The ministry of finance has to decide, after careful examination, whether or not the circumstances are those provided for in the law. A trust trespassing on the provisions of section 3, paragraph 2, is to be annulled by the ministry of finance.

SEC. 8. The existence of a trust, any modification of its statutes, or resolution named in the last sentence of section 4 having been annulled by the ministry of finance on the ground of this act (sections 7, 13, and 19), becomes illegal and the statutes, amendments, or resolutions (section 4) shall be void.

Sec. 9. The ministry of finance is authorized to order at any time the managers of a trust to give bond, the amount of which is to be fixed in accordance with the extent of trades under the trust, but never exceeding 200,000 forins. This bond is to serve as security for the conformity of the trust to the provision of this act (section 19). The method of giving and depositing the bond will be controlled by special decree.

SEC. 10. A special committee, consisting of twelve members and presided over by the minister himself, or a substitute designated by him, is to be formed in the ministry of finance. Of these members, half will be selected by the minister from among officials of the ministry of finance and other ministries concerned. The other half are to be selected from the professions to act for a certain period. Tax or excise officers are not allowed to be members of this committee.

Prior to any decision (section 7) prohibiting a trust or a resolution of a trust by the ministry of finance, the opinion of the committee is to be heard.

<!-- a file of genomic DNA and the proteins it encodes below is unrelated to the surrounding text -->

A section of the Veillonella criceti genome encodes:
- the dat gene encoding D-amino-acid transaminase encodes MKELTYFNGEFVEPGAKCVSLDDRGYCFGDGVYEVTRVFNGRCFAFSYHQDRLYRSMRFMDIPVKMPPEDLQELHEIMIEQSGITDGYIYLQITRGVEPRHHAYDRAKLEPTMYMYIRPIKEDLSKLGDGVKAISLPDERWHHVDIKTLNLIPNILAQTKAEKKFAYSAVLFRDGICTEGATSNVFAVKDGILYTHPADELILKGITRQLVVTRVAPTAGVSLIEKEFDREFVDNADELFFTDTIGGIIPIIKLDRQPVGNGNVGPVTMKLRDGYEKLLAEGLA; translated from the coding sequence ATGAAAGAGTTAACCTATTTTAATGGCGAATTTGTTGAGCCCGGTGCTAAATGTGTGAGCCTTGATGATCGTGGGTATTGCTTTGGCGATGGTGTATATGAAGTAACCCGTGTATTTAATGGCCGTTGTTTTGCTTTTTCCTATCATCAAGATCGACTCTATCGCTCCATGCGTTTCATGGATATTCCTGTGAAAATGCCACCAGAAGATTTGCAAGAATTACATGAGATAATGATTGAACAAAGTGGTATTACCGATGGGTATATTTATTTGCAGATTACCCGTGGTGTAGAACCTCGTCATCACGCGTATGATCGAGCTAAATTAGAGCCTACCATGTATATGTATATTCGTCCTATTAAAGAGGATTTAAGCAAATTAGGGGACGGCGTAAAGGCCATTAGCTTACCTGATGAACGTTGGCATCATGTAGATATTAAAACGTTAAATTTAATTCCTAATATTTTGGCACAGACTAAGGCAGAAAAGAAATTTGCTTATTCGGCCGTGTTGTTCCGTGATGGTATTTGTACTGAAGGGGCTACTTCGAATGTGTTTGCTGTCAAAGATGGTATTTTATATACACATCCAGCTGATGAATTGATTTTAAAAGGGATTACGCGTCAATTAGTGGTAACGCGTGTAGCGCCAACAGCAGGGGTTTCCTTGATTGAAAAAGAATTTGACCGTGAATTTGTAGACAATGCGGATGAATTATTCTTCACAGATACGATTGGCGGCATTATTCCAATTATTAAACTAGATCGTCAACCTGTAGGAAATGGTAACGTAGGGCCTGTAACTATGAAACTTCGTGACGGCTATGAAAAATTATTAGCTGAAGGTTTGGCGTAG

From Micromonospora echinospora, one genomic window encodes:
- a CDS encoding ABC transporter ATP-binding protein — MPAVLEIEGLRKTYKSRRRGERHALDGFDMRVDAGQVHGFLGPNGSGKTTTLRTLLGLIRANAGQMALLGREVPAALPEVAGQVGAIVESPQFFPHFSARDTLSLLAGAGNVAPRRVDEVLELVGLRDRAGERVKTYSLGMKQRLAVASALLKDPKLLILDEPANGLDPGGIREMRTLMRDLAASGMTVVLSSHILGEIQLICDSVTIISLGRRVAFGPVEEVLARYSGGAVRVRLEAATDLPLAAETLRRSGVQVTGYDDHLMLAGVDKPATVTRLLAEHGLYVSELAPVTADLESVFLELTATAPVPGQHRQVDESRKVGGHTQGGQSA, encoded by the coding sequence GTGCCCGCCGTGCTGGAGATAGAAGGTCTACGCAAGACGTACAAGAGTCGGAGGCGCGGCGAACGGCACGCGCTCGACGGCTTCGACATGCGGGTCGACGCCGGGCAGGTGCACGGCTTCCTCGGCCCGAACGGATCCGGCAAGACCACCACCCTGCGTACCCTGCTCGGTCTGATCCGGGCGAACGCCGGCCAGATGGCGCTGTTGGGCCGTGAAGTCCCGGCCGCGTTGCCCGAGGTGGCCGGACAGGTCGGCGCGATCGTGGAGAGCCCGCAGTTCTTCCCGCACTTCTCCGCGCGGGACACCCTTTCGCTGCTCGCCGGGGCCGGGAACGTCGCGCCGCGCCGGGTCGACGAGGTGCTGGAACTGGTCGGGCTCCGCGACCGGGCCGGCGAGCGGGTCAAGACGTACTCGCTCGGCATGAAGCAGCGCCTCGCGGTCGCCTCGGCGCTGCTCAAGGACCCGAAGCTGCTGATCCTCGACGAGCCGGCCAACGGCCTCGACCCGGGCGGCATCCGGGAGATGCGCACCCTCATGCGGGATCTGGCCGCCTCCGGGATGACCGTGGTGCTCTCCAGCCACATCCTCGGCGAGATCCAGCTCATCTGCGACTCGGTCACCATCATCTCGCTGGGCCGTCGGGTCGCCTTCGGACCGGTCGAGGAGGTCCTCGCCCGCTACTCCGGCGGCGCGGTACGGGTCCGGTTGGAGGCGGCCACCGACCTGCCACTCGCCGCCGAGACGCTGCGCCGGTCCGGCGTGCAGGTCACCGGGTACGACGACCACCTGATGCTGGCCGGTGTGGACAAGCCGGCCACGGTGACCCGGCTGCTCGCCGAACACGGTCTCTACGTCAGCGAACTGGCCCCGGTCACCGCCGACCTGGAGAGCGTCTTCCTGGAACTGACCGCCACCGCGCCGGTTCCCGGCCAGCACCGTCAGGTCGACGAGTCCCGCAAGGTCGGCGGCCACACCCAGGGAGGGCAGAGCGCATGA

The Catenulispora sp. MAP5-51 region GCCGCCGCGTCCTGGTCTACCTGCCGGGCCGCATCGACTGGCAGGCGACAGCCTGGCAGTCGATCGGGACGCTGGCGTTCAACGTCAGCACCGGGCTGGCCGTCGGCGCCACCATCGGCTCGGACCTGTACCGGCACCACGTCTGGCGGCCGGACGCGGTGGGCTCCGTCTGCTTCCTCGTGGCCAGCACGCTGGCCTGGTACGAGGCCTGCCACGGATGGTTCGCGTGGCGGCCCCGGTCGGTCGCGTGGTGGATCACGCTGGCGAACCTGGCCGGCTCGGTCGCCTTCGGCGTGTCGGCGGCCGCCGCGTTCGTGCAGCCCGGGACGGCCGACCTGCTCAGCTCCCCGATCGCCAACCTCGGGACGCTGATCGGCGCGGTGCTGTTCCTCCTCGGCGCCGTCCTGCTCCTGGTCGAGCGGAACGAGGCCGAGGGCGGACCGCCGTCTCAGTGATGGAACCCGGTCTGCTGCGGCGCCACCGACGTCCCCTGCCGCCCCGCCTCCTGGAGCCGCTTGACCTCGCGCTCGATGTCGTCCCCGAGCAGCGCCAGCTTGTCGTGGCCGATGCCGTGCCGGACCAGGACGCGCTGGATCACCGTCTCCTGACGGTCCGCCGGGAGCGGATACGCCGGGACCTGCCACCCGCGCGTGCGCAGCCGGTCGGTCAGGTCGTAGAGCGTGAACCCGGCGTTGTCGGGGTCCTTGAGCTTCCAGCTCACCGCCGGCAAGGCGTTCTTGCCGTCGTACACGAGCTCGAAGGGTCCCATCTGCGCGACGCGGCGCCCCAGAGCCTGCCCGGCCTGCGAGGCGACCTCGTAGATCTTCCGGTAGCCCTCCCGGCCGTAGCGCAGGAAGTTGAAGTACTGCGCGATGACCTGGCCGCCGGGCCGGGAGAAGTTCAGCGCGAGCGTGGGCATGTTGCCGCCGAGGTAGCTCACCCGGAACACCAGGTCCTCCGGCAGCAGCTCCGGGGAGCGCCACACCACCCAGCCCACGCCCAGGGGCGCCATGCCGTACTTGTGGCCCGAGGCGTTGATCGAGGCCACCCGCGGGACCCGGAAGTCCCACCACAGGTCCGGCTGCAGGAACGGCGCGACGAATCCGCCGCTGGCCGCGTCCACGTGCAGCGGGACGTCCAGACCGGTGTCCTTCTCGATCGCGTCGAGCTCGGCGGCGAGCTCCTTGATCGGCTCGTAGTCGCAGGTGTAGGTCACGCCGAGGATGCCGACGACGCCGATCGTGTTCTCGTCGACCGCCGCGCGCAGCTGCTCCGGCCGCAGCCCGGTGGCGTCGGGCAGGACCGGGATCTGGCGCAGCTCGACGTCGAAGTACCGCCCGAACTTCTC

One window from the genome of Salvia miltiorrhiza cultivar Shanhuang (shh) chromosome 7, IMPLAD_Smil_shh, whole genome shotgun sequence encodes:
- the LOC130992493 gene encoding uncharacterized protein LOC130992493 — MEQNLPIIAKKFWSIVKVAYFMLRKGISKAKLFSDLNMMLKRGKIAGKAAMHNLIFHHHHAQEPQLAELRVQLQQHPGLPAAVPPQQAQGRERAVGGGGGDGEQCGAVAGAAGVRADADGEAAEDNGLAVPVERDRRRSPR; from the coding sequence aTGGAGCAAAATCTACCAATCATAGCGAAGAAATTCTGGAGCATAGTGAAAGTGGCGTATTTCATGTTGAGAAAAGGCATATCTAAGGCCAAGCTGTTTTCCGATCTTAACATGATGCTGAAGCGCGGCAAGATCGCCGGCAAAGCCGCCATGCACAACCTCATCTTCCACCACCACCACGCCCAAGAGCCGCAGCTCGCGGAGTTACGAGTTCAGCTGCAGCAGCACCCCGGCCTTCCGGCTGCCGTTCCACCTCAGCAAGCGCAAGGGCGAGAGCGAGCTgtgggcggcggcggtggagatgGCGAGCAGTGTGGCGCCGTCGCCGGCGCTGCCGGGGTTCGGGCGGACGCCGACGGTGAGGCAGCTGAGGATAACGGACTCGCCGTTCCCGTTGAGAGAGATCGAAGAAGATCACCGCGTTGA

The ministry of finance, according to this act, is entitled to confer upon the committee the superintendence of the trusts, above-mentioned decisions excepted.

The ministry of finance or the committee in charge is authorized to employ one or more commissioners, designated for special cases or for permanent service, to exercise governmental supervision. They have the authority noted in section 6, paragraph 2, to make the necessary inquiries, and they, too, shall not be selected from among tax officials. Particular provisions as to the selection and the nature of practice of the committee and as to the privileges of the commissioner will be issued by special decree.

Sec. 11. The members of the committee and the commissioner are bound by oath to secrecy, unless they are acting Government officers, who are bound by official oath to keep secret any official business. Duty of secrecy especially involves strict silence as to any object of business or trade.

SEC. 12. This law applies to trusts (section 1) already in existence, and they have to give notice (section 4) within a month from the day they begin work.

SEC. 13. Should one of the notifications provided in sections 4 and 12 be omitted within the fixed period any manager, member of a trust, legal representative of the companies, or their attorneys shall

suffer for such an omission for any special case a disciplinary fine of not exceeding 2,000 florins. In the same manner the notary is to be fined who omits the performance of duty as provided in section 4.

When the persons aforesaid refuse to give information asked by the Government they shall be punished by a fine up to 1,000 florins. On a repeated refusal the ministry of finance may annul the existence of the trust.

SEC. 14. Whoever gives false or essentially incomplete information on points important for the consideration of the actions of the trust (whether by design or gross carelessness) is guilty of an offense and is to be punished with imprisonment of from eight days to three months and with a fine of from 100 to 5,000 florins.

Sec. 15. Whoever participates in the activity of a trust (section 1) designedly or by gross error

(1) In spite of the Government's prohibition or prior to expiration of the requisite time provided in section 4;

(2) Whoever carries into effect a resolution of a trust which is prohibited by the Government;

(3) Whoever participates in a trust having taken action (a) on the ground of a statute of which the Government has not been notified, (b) without considering the provisions of the statute, (c) under an agreement of a trust which differs from that contained in the statutes, or (d) without any statute;